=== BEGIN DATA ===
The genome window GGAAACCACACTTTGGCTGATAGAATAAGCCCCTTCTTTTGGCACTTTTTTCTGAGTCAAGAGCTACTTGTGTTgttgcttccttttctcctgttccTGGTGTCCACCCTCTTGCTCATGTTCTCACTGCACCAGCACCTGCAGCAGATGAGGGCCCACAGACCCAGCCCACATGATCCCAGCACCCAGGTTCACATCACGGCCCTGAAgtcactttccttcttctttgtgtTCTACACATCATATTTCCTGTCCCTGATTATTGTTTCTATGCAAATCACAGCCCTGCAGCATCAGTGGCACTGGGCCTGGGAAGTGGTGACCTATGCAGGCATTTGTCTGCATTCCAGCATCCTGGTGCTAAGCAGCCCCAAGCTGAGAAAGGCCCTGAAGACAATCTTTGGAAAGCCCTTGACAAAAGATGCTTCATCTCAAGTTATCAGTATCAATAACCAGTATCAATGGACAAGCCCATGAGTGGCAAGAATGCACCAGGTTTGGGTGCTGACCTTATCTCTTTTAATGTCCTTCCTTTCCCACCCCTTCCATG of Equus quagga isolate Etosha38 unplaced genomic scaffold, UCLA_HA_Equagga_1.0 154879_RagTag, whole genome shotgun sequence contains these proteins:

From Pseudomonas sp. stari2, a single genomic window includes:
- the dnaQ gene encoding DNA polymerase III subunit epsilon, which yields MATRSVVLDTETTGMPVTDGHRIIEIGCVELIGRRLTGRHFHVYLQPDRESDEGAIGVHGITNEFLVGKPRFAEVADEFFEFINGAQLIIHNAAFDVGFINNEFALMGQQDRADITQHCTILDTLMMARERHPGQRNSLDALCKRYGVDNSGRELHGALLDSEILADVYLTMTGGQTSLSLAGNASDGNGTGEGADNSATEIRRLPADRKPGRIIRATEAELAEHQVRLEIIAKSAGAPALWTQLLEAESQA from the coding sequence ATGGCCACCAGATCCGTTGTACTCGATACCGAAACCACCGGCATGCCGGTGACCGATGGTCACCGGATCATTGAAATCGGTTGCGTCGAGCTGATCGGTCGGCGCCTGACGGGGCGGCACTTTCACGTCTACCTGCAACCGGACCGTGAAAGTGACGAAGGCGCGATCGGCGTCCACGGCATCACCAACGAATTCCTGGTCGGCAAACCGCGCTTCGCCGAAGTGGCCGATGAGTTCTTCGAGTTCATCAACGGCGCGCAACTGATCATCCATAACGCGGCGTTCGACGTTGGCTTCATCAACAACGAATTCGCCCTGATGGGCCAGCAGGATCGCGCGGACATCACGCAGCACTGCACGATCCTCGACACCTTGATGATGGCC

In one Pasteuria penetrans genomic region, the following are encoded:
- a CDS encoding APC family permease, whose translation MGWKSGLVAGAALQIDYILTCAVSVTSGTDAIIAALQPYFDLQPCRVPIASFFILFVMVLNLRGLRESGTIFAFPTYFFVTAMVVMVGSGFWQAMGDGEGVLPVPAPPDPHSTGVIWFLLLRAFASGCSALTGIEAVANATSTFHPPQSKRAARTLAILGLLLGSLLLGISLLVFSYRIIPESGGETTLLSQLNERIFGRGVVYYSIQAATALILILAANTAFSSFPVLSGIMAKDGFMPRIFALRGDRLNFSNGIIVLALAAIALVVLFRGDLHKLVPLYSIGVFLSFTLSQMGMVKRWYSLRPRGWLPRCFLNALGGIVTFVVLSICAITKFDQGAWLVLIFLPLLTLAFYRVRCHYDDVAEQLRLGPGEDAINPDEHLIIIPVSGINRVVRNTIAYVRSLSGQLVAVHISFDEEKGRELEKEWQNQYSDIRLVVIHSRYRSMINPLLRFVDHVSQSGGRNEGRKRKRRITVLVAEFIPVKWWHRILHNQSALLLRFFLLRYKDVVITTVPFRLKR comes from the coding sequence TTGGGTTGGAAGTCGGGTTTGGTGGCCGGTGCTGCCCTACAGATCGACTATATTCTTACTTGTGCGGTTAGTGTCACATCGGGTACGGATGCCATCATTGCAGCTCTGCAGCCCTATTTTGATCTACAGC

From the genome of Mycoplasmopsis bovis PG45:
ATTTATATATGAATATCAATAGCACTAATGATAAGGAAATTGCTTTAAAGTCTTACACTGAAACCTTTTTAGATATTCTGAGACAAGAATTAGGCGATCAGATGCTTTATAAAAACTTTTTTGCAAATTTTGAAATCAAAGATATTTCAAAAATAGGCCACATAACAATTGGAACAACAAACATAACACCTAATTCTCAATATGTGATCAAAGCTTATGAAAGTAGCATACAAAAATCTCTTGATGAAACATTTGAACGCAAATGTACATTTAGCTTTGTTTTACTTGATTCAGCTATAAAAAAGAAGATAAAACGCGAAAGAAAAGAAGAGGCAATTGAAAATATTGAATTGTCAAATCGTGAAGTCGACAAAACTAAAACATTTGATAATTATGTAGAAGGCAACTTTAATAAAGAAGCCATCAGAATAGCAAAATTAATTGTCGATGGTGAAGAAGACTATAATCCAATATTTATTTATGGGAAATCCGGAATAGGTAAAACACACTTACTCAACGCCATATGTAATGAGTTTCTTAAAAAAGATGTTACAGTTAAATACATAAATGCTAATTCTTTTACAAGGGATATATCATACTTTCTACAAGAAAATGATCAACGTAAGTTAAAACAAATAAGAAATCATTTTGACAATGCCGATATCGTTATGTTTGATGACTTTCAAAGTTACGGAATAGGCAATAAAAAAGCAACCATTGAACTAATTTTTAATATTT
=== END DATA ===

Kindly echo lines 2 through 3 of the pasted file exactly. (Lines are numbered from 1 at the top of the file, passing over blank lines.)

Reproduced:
From Pseudomonas sp. stari2, a single genomic window includes:
- the dnaQ gene encoding DNA polymerase III subunit epsilon, which yields MATRSVVLDTETTGMPVTDGHRIIEIGCVELIGRRLTGRHFHVYLQPDRESDEGAIGVHGITNEFLVGKPRFAEVADEFFEFINGAQLIIHNAAFDVGFINNEFALMGQQDRADITQHCTILDTLMMARERHPGQRNSLDALCKRYGVDNSGRELHGALLDSEILADVYLTMTGGQTSLSLAGNASDGNGTGEGADNSATEIRRLPADRKPGRIIRATEAELAEHQVRLEIIAKSAGAPALWTQLLEAESQA from the coding sequence ATGGCCACCAGATCCGTTGTACTCGATACCGAAACCACCGGCATGCCGGTGACCGATGGTCACCGGATCATTGAAATCGGTTGCGTCGAGCTGATCGGTCGGCGCCTGACGGGGCGGCACTTTCACGTCTACCTGCAACCGGACCGTGAAAGTGACGAAGGCGCGATCGGCGTCCACGGCATCACCAACGAATTCCTGGTCGGCAAACCGCGCTTCGCCGAAGTGGCCGATGAGTTCTTCGAGTTCATCAACGGCGCGCAACTGATCATCCATAACGCGGCGTTCGACGTTGGCTTCATCAACAACGAATTCGCCCTGATGGGCCAGCAGGATCGCGCGGACATCACGCAGCACTGCACGATCCTCGACACCTTGATGATGGCC